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I'm trying to setup Wake-on-Lan for some of the LAN computers at home and it seems that I need to open a UDP port (7 or 9 being the most common) and forward all requests to the broadcast IP, which in my case is

The problem is that my router does not allow me to forward anything to the broadcast IP.

I can connect to my router through telnet and it seems this router uses IPTABLES, but I don't know much about it or how to is.

Can someone help me out with the proper iptables commands to do what I want? Also, in case it doesn't work, the commands to put everything back would be nice too.

One last thing, rebooting the router will keep those manually added iptables entries or I would need to run them every time?

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A very similar question about Wake-on-Lan was asked fairly recently: How to get Wake-on-LAN working? The questioner's circumstances seem to be similar to yours, so the discussion there should be useful. – Steven Monday Nov 7 '10 at 1:07
# iptables -A PREROUTING -t nat -p udp --dport 6  -d <original destination> -j DNAT --to-destination

That will take a WOL packet destined for and reroute it to the broadcast of your network.

Also if you are using a Red Hat derived system you will need to save the iptables entry using

# service iptables save
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When I do that iptables command and then try to list all rules with `iptables --list", that doesn't appear. – Ricardo Amaral May 8 '11 at 12:55
NAT rules are in the mangle table # iptables -t mangle -nL – Red Tux May 8 '11 at 15:40
why --dport 6 rather then 9 (or 7) as sepcified in the question? – Jack Douglas Apr 3 '15 at 16:55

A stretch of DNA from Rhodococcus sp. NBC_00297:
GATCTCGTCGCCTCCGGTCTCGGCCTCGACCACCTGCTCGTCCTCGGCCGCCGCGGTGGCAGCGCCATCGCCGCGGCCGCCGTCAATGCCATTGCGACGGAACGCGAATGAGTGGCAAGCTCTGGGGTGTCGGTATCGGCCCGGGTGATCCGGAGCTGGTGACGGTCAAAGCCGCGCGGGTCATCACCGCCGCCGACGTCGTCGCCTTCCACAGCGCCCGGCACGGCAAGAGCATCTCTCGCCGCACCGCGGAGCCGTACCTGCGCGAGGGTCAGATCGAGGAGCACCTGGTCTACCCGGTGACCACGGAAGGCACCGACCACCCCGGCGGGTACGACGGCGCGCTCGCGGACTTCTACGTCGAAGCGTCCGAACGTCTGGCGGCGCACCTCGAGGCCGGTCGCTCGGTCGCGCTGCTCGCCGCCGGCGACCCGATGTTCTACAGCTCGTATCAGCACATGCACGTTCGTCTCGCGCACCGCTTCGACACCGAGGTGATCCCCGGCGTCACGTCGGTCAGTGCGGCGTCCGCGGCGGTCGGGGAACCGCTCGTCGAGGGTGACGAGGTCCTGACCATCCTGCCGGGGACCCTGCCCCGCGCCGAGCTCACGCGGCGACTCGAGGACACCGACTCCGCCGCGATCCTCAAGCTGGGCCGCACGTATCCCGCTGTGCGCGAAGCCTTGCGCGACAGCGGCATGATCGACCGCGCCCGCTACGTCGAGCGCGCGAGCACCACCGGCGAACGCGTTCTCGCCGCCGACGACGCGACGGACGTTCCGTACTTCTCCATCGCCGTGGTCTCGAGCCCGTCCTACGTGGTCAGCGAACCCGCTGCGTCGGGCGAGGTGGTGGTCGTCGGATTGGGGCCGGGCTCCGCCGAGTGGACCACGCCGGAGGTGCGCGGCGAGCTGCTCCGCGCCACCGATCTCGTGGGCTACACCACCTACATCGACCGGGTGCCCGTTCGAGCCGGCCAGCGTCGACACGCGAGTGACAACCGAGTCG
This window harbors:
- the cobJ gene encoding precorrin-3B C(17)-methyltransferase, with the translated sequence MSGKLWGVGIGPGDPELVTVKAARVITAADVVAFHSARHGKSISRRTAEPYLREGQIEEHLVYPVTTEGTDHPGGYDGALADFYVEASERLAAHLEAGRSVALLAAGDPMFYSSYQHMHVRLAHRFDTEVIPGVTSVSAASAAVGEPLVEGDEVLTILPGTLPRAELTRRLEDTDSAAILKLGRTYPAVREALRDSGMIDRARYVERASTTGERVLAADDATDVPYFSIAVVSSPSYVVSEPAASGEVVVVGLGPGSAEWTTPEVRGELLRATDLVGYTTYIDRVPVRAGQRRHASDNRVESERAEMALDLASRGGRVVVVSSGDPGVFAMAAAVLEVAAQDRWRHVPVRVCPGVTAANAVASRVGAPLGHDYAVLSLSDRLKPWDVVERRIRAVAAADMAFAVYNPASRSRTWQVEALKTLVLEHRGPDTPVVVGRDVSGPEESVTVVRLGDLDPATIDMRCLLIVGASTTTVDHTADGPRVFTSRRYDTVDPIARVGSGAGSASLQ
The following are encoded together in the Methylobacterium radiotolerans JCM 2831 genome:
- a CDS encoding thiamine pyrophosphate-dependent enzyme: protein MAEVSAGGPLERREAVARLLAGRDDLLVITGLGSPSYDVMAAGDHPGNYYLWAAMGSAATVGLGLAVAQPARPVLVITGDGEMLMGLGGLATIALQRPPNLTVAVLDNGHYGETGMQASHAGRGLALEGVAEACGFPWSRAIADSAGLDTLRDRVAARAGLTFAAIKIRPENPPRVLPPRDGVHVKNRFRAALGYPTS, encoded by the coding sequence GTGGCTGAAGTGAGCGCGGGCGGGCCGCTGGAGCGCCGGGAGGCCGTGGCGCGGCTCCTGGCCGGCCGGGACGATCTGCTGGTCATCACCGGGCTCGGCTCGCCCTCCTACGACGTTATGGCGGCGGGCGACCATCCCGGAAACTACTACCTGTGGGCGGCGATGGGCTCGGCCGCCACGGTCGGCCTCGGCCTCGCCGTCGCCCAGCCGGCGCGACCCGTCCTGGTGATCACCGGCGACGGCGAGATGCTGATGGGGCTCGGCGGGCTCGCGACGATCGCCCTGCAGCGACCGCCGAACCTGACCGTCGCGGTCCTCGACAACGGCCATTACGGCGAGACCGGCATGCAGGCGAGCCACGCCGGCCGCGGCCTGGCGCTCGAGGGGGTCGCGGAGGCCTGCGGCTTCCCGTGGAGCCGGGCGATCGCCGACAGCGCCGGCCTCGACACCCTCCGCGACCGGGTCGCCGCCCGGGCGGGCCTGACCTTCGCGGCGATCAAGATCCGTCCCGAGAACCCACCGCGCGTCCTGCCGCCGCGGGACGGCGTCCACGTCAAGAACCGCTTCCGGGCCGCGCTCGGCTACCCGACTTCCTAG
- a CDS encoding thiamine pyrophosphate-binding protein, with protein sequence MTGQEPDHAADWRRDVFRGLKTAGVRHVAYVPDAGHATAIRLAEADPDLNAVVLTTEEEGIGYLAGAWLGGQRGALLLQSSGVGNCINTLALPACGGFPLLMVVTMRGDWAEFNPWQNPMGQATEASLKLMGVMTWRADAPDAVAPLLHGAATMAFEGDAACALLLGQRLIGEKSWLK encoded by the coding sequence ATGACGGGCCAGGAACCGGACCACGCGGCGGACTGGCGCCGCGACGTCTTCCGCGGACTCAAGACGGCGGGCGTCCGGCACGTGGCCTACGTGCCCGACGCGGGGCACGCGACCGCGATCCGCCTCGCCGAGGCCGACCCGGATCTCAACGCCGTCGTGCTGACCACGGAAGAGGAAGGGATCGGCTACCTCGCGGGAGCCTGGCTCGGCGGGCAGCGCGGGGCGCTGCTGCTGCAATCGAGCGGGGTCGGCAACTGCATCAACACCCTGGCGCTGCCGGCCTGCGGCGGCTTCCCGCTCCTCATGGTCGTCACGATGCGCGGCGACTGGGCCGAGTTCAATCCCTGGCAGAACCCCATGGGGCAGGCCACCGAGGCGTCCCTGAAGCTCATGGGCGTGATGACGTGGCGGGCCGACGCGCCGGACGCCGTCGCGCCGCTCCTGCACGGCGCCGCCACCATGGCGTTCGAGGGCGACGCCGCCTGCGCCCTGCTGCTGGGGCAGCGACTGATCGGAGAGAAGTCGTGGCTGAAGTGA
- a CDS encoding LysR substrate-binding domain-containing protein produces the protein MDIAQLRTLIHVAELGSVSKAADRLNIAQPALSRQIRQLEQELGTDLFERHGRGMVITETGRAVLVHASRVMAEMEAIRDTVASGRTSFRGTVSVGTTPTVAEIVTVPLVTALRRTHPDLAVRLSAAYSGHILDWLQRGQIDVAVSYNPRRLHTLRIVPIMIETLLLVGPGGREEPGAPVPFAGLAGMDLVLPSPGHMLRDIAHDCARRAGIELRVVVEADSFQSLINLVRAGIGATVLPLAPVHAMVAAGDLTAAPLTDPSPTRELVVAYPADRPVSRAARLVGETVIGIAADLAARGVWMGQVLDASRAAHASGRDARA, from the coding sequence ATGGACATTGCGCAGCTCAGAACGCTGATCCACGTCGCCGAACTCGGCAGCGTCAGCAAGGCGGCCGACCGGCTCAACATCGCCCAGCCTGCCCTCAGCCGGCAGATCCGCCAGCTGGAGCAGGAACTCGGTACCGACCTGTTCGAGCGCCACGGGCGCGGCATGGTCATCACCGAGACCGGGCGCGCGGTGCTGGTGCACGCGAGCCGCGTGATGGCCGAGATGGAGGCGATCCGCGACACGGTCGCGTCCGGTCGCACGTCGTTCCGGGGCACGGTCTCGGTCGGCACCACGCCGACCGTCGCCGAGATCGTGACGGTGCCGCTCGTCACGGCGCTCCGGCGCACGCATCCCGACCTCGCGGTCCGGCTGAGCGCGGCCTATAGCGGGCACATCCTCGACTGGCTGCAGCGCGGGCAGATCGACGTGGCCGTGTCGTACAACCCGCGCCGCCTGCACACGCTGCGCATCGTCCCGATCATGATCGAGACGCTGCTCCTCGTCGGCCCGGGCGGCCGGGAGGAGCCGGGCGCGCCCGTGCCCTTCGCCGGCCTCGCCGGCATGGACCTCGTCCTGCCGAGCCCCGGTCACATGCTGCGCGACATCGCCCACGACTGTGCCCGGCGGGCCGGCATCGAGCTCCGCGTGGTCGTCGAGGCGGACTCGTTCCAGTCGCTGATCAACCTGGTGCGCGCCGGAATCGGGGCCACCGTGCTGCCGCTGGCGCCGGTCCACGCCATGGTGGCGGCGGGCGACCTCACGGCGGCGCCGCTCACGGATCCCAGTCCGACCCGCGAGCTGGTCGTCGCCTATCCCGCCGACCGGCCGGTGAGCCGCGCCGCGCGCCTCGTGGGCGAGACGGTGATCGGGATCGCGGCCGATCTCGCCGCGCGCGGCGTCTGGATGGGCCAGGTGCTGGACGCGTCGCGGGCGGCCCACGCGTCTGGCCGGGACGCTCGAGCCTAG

Add something like this:

iptables -A IN_FILTER -p udp -d -j ACCEPT -m comment --comment "Depicus WoL" will give you the syntax

Should survive a reboot but you never can tell until you try it.

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Shouldn't the port be specified too? – Ricardo Amaral Nov 6 '10 at 23:54
Sorry was late at night. Yes -dport 7 and -sport 7 to set the destination port and source port. – Depicus Nov 7 '10 at 12:39
Your -A might not be IN_FILTER so do a iptables -L to get a list of rules. – Depicus Nov 8 '10 at 13:52
There's a bunch of them, how do I know which one should I use? I saw in the documentation that -A is for append, what if I used -I to insert a rule for IN_FILTER? Not the same? – Ricardo Amaral Nov 8 '10 at 19:53
No you cannot add your own, the router would not know where to get them from. Best bet is to add a firewall rule similar to what you want in the web interface, just make it up. Then you can telnet in and see what section the new rule is in. – Depicus Nov 8 '10 at 20:50

There's a great solution using the tool socat, mentionned on this StackExchange topic:

Transform a UDP unicast packet into a broadcast?

I'm not an expert at all on this topic, so I can't elaborate, I can only quote. This solution worked great for me.

The solution mentioned by Red Tux ( doesn't work, iptables is not made to broadcast a packet. This is explained in the StackExchange topic I mentioned above.

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